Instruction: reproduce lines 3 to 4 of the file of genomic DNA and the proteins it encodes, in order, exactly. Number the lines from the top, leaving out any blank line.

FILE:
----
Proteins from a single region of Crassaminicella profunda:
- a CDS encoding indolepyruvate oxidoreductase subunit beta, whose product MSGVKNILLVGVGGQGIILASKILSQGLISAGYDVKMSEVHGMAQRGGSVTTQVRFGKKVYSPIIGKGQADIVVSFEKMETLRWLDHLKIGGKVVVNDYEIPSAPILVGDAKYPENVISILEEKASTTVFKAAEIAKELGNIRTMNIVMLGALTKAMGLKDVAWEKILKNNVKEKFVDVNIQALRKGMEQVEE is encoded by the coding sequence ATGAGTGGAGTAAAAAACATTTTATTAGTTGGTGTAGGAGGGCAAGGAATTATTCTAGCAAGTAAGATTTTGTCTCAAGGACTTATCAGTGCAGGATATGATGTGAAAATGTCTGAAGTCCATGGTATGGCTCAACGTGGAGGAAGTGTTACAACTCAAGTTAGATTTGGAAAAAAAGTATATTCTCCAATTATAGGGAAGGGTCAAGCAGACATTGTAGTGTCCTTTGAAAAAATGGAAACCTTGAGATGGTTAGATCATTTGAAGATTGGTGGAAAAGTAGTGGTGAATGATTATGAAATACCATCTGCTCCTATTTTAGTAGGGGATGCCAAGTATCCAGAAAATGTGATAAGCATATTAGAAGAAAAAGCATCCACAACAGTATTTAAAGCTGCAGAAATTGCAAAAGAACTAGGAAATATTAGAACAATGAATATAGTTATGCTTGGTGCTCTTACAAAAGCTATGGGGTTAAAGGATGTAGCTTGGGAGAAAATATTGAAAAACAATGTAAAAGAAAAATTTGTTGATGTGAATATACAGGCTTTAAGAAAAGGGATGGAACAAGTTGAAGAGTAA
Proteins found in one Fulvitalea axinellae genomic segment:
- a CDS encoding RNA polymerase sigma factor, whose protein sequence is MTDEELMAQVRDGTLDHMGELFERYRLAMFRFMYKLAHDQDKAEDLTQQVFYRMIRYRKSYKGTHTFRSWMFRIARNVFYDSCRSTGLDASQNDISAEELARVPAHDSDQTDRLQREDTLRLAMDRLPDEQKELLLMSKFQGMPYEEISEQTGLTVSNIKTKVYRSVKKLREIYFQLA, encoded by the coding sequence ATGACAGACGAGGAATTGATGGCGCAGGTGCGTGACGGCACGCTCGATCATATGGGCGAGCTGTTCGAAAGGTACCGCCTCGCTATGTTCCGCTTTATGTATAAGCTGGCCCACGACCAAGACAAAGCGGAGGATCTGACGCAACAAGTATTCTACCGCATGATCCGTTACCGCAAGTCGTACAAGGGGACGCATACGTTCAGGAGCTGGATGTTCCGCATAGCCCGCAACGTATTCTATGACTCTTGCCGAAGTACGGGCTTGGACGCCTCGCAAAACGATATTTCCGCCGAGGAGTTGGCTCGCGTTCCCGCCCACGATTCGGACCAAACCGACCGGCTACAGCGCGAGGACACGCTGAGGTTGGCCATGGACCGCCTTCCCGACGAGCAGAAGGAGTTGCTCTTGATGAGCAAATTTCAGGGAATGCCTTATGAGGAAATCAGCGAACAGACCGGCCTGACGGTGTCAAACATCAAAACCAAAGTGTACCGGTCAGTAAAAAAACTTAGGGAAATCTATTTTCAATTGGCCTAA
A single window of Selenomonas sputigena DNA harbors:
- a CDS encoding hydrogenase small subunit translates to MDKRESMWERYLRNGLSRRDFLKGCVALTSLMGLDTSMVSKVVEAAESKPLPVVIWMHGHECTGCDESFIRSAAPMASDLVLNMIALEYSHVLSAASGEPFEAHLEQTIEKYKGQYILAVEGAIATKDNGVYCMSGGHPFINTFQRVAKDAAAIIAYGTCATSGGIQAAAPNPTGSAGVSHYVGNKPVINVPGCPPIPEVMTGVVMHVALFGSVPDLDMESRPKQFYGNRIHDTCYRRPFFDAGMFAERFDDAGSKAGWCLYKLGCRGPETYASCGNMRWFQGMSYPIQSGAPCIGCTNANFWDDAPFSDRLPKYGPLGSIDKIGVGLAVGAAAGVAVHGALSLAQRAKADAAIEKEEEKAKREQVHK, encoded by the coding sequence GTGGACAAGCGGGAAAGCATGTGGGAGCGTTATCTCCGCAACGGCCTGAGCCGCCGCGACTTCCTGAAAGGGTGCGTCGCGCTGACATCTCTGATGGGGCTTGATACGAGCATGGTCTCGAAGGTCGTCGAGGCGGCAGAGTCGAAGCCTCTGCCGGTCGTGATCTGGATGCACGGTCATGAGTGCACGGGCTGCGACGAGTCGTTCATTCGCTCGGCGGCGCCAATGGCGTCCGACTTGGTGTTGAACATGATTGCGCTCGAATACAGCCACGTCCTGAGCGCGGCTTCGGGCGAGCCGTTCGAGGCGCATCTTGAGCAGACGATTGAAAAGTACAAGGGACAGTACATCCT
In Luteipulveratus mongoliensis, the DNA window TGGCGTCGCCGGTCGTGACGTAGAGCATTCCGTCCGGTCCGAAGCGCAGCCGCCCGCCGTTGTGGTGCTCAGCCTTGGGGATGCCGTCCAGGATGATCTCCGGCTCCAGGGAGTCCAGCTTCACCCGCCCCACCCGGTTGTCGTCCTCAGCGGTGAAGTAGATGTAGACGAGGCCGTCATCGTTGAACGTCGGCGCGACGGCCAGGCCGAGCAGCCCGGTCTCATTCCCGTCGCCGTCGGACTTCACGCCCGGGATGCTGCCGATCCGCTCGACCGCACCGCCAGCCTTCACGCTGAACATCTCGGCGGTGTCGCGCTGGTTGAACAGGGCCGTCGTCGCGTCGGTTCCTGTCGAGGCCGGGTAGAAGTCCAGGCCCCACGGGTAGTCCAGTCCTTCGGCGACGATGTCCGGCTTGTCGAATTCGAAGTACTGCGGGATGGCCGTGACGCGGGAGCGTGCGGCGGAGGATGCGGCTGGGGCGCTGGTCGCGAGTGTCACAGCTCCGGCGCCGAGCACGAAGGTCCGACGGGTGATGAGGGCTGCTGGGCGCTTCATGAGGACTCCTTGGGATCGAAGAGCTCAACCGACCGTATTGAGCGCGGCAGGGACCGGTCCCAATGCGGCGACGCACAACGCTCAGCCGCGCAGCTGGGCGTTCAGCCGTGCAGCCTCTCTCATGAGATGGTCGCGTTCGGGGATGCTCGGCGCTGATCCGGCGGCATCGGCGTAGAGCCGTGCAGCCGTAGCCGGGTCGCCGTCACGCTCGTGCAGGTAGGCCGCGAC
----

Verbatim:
Proteins found in one Fulvitalea axinellae genomic segment:
- a CDS encoding RNA polymerase sigma factor, whose protein sequence is MTDEELMAQVRDGTLDHMGELFERYRLAMFRFMYKLAHDQDKAEDLTQQVFYRMIRYRKSYKGTHTFRSWMFRIARNVFYDSCRSTGLDASQNDISAEELARVPAHDSDQTDRLQREDTLRLAMDRLPDEQKELLLMSKFQGMPYEEISEQTGLTVSNIKTKVYRSVKKLREIYFQLA, encoded by the coding sequence ATGACAGACGAGGAATTGATGGCGCAGGTGCGTGACGGCACGCTCGATCATATGGGCGAGCTGTTCGAAAGGTACCGCCTCGCTATGTTCCGCTTTATGTATAAGCTGGCCCACGACCAAGACAAAGCGGAGGATCTGACGCAACAAGTATTCTACCGCATGATCCGTTACCGCAAGTCGTACAAGGGGACGCATACGTTCAGGAGCTGGATGTTCCGCATAGCCCGCAACGTATTCTATGACTCTTGCCGAAGTACGGGCTTGGACGCCTCGCAAAACGATATTTCCGCCGAGGAGTTGGCTCGCGTTCCCGCCCACGATTCGGACCAAACCGACCGGCTACAGCGCGAGGACACGCTGAGGTTGGCCATGGACCGCCTTCCCGACGAGCAGAAGGAGTTGCTCTTGATGAGCAAATTTCAGGGAATGCCTTATGAGGAAATCAGCGAACAGACCGGCCTGACGGTGTCAAACATCAAAACCAAAGTGTACCGGTCAGTAAAAAAACTTAGGGAAATCTATTTTCAATTGGCCTAA